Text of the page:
Mourning is a common ritual when someone dies. The process of mourning and even the amount of crying or wailing differs among cultures. Latin cultures for example, generally cry or wail more emphatically than others. Women cry more than men, possibly due to cultural views that crying might show weakness.

3) The Wake
The wake is a death ritual practiced in many cultures. During the wake, friends or family of the deceased sit with the corpse for several days and nights to watch and mourn. Part of the wake is usually conducted with prayer and scripture.

4) Dressing In Black
Dressing in black for an entire year after the death of a spouse or close family member was common practice for hundreds of years. It is still fairly common and acceptable to wear black or darker colors to the funeral.

5) Funeral Procession
Before the advent of vehicles, mourners walked by foot to follow the pallbearers who were carrying the casket. Today the funeral procession is done by vehicle. The hearse carrying the casket is in front, usually following a police escort.

In many cases a loved one is first transported to a local, or the nearest morgue/ funeral home and then subsequently transported to another city for the memorial ceremonies and/ or burial. If this is the case then it is best to have a local funeral home and one in the final destination city.
When it comes to transporting a loved one it is best to ensure a save and trust worthy method to transport them back home. There will be red tape involved but most funeral homes help with these documentations and arrangements.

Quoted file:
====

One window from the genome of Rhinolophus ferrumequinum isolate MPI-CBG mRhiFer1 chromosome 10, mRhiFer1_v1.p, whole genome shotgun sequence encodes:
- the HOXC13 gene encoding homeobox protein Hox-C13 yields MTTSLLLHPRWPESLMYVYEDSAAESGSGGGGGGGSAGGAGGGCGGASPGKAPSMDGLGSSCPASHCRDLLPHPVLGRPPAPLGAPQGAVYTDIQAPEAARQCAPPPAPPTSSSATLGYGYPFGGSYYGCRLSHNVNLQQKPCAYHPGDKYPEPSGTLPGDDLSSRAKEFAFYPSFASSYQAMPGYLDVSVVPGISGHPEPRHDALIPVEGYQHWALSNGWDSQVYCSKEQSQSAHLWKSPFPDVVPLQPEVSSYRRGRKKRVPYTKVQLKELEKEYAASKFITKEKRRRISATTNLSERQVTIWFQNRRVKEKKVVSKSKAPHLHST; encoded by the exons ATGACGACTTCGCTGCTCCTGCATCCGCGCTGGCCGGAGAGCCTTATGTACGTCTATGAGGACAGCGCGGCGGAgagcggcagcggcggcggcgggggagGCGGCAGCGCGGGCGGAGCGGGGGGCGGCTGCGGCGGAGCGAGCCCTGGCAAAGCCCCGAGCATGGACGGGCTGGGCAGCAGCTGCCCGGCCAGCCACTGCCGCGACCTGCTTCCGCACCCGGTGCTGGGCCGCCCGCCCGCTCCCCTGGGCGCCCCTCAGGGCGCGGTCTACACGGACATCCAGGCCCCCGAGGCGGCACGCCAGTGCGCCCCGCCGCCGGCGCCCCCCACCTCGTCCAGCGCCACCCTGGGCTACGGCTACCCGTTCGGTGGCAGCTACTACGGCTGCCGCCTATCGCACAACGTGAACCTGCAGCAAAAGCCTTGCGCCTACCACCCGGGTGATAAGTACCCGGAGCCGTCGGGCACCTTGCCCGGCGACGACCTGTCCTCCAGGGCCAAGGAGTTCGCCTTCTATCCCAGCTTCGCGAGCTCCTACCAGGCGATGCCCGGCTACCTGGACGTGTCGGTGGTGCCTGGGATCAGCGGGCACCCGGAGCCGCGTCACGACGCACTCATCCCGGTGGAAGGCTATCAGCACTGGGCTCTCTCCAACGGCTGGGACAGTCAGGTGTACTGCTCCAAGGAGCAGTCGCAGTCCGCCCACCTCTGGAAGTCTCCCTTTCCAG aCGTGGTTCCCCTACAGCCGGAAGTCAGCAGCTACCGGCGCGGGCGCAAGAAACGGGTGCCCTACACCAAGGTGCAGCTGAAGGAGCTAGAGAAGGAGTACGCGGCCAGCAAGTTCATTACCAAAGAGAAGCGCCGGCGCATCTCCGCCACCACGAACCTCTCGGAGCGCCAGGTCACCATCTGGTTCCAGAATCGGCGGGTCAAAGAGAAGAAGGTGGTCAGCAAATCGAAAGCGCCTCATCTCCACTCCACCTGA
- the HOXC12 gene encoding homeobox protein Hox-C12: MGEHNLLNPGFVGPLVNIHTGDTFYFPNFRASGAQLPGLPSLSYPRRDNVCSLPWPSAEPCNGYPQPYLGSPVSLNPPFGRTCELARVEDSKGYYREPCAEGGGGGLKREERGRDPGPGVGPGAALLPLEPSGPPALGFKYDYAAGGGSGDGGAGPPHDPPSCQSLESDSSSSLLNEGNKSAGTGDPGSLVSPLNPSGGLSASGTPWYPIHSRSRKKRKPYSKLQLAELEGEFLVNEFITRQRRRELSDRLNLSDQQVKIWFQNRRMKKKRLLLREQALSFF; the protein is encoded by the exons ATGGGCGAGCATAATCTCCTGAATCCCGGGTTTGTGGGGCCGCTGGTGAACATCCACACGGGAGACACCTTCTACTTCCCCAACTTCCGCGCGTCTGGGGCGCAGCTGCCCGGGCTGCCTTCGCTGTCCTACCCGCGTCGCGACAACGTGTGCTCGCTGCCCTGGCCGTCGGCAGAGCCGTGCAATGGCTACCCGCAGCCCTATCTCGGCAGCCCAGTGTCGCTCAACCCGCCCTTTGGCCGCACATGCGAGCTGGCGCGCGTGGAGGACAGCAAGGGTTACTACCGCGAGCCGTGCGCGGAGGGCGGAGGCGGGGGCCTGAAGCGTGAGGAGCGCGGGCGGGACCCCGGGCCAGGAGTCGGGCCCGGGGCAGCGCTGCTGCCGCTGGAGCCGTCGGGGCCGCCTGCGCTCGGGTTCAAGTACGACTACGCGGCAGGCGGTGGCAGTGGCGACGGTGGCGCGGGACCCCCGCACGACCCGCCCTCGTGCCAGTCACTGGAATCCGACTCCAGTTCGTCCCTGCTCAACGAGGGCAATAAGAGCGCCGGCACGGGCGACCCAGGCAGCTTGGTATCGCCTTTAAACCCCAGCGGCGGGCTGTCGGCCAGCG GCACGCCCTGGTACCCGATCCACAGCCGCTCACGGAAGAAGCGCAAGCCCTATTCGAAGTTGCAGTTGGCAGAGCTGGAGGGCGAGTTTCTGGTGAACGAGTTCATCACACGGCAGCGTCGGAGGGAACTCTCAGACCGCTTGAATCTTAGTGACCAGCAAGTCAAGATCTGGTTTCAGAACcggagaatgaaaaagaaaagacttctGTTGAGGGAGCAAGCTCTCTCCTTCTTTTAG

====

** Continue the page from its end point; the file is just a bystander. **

At Tough Times Transport we deliver your loved one via our vehicles. Our quality 5-star fleet of Toyota Quantum vehicles will ensure a safe journey to any destination in South Africa and Southern Africa (including Namibia, Botswana, Zimbabwe, Mozambique, Lesotho and Swaziland).
"We commit ourselves to the utmost professional and respectful treatment of the deceased, the families and our customers."
Take comfort in knowing that you and your loved ones are in the right hands...
 i.     We are available 24 hours a day, 7 days a week, throughout the year.
ii.     We guarantee the transport of the deceased to their final resting place within 24 hours.
iii.     We can assist in taking care of all the legal documentation (required by law) to make the necessary funeral arrangements such as the death certificate etc.
iv.     Our quality 5-star fleet of vehicles consists of Toyota Quantum's, which have been specially converted to accommodate:

A. Full air-conditioning throughout the vehicle.
B. Tinted windows for privacy.
C. Four seats for family members to accompany their loved ones (who have passed on).
D. Four separate compartments that cater for the transport of the deceased.
E. Tracker system for safety of the passengers.

 v.     Our rates are charged on a per quotation basis or at a rate of R5* per kilometer (negotiable).
vi.     An industrial coffin will be supplied, should the coffin not be ready.
vii.     We cover any destination within South Africa as well as select countries in Southern Africa (including Namibia, Botswana, Zimbabwe, Mozambique, Lesotho and Swaziland).
viii.     Also for a minimum monthly fee per policy holder, our service can be added to any existing insurance product. (* Excluding VAT)
What do we offer?
Repatriation: (Further than 150km)
1. Fleet of Toyota Quantum vehicles.
2. Refrigerated.
3. Separate compartment seating for up to four family members.
4. Allowing for a short prayer within a radius of 50km.
5. Representation throughout South Africa.
6. Cross border Repatriation to all SADEC countries.
7. 24 Hour, 7 days a week, 365 days a year availability.
8. After hour pickups.
9. Live satellite tracking.
10.         R5 million third party insurance.
11.         International repatriations on quotation basis.
 I.     Registration of death.
II.     Assistance with any other relative documentation.
III.     Interaction with Consulates and Dept. of Health for Cross Borders.
IV.     Embalmment in case of cross borders.
 V.     Cold Storage if needed.
VI.     Availability of a range of coffins at a much more reasonable price